View Full Version : why itt limit higher with higher oat?
16th Jun 2012, 13:24
I have a question about the ITT limits of a turbine eng, specifically the pw125b.
For 'GA' power, there is a flat limit (800).
For 'TO' (normal) power, there is a variable limit, below 800. (It's flat up to a certain temp, goes up, and is flat again.)
That limit is lower with lower temps, and higher with higher temps.
I understand that is is lower for TO compared to GA, but why does it go UP with higher temps?
Does that have to do with air density? does the ITT not go up as much with higher temps as opposed to lower temps on higher temps?
17th Jun 2012, 14:34
I am merely speculating here, but I can see some logic in the ITT limits you describe. I suspect the cert limit is 800.
But at lower OAT, the published (reduced) operating limit varies as a means of identifying a deteriorated engine. If you can find the TC data sheet for the engine, that would help resolve the question.
18th Jun 2012, 04:06
Maybe ITT is"normal" at high OAT and decreases at lower OAT. It might be a way of squeezing a bit more life out of the engine by setting lower limit when typically less power would be needed.
18th Jun 2012, 10:43
I am led to believe (by an engineer who worked on our PW125B's) that it is due to the engine spools potentially seizing if an engine flamed out on takeoff. This would then prevent an in-flight restart for quite some time. This comes about due to the uneven cooling of various sections of the spools and the itt limit is there to stop that from happening. (Ie cooler OAT, then shock cooling would happen from a lower ITT, if higher OAT then less shock cooling so you can run it hotter)
Whether that is actually the case or not I would be very keen to find out too!! :ok:
21st Jun 2012, 20:26
Yes, the certified temp for continuous use is 800 degrees (for starting and transients there are other limits).
I've tried to find some more technical data on the engine, but since the engine is not in use that much at this time, it's not easy :( any help, from anyone, would be greatly appreciated :)
Regardless of the temperature, the SHP in TO mode should always be the same. TO mode is a specific power rating. We don't use flex/derated/etc. power settings.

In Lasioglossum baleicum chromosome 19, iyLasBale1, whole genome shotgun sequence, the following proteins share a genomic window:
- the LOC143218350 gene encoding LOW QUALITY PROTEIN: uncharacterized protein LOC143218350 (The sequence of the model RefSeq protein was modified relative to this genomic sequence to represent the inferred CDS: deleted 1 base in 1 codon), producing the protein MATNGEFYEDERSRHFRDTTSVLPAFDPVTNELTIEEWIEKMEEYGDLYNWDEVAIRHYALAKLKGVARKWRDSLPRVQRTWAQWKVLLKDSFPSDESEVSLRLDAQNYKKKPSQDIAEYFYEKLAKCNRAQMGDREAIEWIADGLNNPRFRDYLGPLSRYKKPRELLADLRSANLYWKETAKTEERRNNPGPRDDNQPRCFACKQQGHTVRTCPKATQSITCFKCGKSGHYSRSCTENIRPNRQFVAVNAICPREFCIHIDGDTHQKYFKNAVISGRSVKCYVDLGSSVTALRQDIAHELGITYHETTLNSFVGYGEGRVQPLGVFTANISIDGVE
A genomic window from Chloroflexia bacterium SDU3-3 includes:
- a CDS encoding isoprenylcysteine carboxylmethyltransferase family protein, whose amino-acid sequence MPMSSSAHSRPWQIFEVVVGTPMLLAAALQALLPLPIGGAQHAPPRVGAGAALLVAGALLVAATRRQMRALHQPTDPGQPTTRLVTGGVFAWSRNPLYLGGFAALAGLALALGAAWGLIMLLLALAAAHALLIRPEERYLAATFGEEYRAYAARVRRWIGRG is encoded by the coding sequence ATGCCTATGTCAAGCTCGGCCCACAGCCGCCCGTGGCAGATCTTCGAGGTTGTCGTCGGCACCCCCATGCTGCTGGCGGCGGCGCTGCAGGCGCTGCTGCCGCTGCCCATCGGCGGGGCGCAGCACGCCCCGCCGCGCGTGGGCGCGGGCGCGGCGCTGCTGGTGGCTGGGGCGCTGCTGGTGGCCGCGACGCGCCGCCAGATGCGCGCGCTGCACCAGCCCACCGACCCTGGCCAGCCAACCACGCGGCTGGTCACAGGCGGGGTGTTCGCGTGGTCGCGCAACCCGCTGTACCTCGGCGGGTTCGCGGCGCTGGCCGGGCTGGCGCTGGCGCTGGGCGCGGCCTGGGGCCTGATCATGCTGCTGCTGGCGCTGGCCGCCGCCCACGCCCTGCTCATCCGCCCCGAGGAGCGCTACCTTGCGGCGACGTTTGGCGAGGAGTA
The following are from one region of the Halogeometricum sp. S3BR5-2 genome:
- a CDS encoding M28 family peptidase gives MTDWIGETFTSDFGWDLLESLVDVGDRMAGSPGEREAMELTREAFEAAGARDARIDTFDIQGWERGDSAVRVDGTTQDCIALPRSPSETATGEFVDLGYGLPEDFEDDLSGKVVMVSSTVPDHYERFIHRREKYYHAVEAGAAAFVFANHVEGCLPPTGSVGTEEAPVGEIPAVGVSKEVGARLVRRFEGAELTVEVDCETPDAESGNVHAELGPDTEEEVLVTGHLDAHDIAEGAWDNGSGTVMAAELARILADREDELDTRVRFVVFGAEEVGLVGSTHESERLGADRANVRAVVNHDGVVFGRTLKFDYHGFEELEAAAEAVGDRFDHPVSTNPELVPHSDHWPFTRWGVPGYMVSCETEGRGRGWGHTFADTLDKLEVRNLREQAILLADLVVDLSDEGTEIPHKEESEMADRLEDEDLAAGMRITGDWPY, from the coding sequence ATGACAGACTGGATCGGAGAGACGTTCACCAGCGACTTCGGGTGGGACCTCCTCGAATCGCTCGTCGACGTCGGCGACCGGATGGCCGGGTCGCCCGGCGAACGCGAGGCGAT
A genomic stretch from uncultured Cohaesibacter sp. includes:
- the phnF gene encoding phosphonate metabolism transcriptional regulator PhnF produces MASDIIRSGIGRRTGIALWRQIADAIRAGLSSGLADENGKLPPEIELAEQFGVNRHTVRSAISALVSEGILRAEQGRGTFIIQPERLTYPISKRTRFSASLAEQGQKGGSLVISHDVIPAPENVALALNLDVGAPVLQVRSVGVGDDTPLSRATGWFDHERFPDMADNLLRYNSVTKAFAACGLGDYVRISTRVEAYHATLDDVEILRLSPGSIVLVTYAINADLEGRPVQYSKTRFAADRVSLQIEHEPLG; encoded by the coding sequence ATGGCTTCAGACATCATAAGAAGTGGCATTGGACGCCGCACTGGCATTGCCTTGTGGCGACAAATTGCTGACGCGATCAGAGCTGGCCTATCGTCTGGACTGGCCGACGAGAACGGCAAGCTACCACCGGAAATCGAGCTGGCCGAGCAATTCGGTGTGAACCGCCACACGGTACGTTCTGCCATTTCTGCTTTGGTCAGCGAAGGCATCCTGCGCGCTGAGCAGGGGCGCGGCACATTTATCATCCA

I suspect that can't be the reason, since at any temperature the GA limit is 800 degrees. If it were to fail in GA power, the temp differences would be even greater as opposed to TO power.
22nd Jun 2012, 02:50
In the sloped portion of the ITT limit chart, what are the endpoints of the sloped line?
e.g. 800C at OAT=30C, down to 700C at OAT=0C (I'm making up these numbers... What are they really?)
22nd Jun 2012, 09:54
One of my favourite tech questions,
You will notice the reduced ITT limits are for "TakeOff" the reason is for certification requirements, the rules say if an engine flames out on takeoff it must be capable of being restarted. This does not mean you must restart the engine only that it must be capable of being restarted..
During a flame out in cruise flight with very low ambient temperatures the core of the engine will lock a condition known as thermal core lock. This is because the casing around the turbines cool faster than the blades themselves, On the 125B engine this will occur (core locked) in the period between 4 and 20 minutes after flame out, depending on the actual ITT and the ambient temperature.
Due to certification requirements the reduced ITT limits for takeoff means that the engine in this range will not core lock and therefore is capable of being restated, note that the takeoff ends at the end of the 3rd segment.
Hope that answers your question.
Further to that, how do you know and engine is thermal core locked. This will be displayed as an NH of 0 percent, generally an unlocked engine will spool at around 20 percent NH at around 160 knots, therefore ignition on, fuel in and light off. Any attempt to restart the engine with use of the stater motor whilst the engine is core locked (0 percent NH) the stater motor drive shaft will sheer off, this is a deliberate weak point to prevent engine core damage in an attempt to start the engine whilst it is locked.
Be aware once the engine is core locked it may remain that way for up to 20 minutes.
22nd Jun 2012, 13:38
Is this really an issue with modern turboprops? If so, the IFSD rate must really be rotten. :eek:
22nd Jun 2012, 13:53
the stater motor drive shaft will sheer off, this is a deliberate weak point to prevent engine core damage in an attempt to start the engine whilst it is locked.
I believe that it's the other way around. i.e. if the starter motor is seized you still want the core to windmill